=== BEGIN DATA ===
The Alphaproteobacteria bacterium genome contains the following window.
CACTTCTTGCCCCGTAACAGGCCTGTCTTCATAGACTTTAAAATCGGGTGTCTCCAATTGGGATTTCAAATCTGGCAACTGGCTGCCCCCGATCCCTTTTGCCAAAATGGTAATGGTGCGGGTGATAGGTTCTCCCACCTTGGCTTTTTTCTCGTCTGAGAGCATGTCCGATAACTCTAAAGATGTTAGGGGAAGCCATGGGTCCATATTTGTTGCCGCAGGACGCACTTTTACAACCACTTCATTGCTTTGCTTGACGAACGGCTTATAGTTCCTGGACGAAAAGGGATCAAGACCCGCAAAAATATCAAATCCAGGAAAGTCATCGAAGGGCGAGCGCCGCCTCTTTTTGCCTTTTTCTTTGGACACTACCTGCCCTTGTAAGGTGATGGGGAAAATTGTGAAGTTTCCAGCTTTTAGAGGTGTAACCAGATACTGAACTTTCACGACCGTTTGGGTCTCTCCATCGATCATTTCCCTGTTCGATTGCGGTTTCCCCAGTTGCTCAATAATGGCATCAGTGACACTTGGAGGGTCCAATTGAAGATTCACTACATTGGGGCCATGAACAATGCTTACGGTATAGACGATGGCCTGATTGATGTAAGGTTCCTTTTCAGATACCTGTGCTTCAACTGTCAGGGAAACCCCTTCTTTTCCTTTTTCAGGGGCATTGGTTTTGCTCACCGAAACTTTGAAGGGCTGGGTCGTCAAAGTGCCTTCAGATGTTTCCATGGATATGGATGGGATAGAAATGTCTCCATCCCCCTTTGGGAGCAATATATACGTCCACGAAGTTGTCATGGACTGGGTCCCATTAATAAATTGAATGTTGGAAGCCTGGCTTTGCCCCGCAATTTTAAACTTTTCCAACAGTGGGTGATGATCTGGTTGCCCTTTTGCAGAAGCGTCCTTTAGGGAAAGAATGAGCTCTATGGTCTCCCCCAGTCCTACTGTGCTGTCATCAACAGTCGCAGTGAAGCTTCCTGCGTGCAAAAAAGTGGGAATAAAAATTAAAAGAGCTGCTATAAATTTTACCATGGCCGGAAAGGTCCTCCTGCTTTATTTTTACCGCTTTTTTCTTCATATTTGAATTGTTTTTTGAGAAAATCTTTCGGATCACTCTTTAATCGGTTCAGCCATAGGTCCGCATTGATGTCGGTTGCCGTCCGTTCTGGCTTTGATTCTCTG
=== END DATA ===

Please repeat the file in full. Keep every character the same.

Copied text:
The Alphaproteobacteria bacterium genome contains the following window.
CACTTCTTGCCCCGTAACAGGCCTGTCTTCATAGACTTTAAAATCGGGTGTCTCCAATTGGGATTTCAAATCTGGCAACTGGCTGCCCCCGATCCCTTTTGCCAAAATGGTAATGGTGCGGGTGATAGGTTCTCCCACCTTGGCTTTTTTCTCGTCTGAGAGCATGTCCGATAACTCTAAAGATGTTAGGGGAAGCCATGGGTCCATATTTGTTGCCGCAGGACGCACTTTTACAACCACTTCATTGCTTTGCTTGACGAACGGCTTATAGTTCCTGGACGAAAAGGGATCAAGACCCGCAAAAATATCAAATCCAGGAAAGTCATCGAAGGGCGAGCGCCGCCTCTTTTTGCCTTTTTCTTTGGACACTACCTGCCCTTGTAAGGTGATGGGGAAAATTGTGAAGTTTCCAGCTTTTAGAGGTGTAACCAGATACTGAACTTTCACGACCGTTTGGGTCTCTCCATCGATCATTTCCCTGTTCGATTGCGGTTTCCCCAGTTGCTCAATAATGGCATCAGTGACACTTGGAGGGTCCAATTGAAGATTCACTACATTGGGGCCATGAACAATGCTTACGGTATAGACGATGGCCTGATTGATGTAAGGTTCCTTTTCAGATACCTGTGCTTCAACTGTCAGGGAAACCCCTTCTTTTCCTTTTTCAGGGGCATTGGTTTTGCTCACCGAAACTTTGAAGGGCTGGGTCGTCAAAGTGCCTTCAGATGTTTCCATGGATATGGATGGGATAGAAATGTCTCCATCCCCCTTTGGGAGCAATATATACGTCCACGAAGTTGTCATGGACTGGGTCCCATTAATAAATTGAATGTTGGAAGCCTGGCTTTGCCCCGCAATTTTAAACTTTTCCAACAGTGGGTGATGATCTGGTTGCCCTTTTGCAGAAGCGTCCTTTAGGGAAAGAATGAGCTCTATGGTCTCCCCCAGTCCTACTGTGCTGTCATCAACAGTCGCAGTGAAGCTTCCTGCGTGCAAAAAAGTGGGAATAAAAATTAAAAGAGCTGCTATAAATTTTACCATGGCCGGAAAGGTCCTCCTGCTTTATTTTTACCGCTTTTTTCTTCATATTTGAATTGTTTTTTGAGAAAATCTTTCGGATCACTCTTTAATCGGTTCAGCCATAGGTCCGCATTGATGTCGGTTGCCGTCCGTTCTGGCTTTGATTCTCTG